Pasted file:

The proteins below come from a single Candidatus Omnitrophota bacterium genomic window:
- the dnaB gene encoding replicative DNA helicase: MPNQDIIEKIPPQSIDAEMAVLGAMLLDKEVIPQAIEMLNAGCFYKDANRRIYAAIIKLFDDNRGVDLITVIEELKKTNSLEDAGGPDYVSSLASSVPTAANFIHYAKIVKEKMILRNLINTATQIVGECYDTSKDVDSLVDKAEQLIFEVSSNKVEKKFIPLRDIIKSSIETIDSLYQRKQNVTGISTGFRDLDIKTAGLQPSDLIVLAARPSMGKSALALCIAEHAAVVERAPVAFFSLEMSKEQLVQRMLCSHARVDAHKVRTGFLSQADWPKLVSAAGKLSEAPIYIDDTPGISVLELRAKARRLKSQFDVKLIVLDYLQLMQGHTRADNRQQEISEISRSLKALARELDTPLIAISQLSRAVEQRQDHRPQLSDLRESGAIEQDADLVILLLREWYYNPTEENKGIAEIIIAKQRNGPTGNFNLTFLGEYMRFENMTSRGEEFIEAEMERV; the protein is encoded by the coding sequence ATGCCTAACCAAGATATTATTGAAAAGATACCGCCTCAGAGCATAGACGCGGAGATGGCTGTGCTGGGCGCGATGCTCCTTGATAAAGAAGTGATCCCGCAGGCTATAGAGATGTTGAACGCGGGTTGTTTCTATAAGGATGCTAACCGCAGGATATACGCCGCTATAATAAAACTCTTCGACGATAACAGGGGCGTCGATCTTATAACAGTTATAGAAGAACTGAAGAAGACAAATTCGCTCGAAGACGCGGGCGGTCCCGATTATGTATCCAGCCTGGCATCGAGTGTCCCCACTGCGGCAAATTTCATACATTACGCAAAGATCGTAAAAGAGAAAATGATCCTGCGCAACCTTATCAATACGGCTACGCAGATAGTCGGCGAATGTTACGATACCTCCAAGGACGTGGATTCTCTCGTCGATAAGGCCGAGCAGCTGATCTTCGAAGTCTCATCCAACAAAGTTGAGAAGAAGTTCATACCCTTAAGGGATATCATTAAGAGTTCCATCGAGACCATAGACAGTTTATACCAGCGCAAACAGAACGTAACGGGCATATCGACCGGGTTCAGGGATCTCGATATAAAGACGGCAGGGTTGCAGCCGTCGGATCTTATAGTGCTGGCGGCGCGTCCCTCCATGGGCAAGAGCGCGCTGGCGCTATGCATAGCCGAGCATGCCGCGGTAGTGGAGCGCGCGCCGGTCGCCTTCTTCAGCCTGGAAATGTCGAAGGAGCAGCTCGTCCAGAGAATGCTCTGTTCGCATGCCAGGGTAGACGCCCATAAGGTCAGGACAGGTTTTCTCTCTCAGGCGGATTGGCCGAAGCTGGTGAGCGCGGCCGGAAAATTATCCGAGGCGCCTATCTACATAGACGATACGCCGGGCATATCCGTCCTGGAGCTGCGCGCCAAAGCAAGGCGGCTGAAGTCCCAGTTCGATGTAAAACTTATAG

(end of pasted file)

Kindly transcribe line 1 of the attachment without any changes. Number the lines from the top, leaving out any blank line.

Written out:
The proteins below come from a single Candidatus Omnitrophota bacterium genomic window: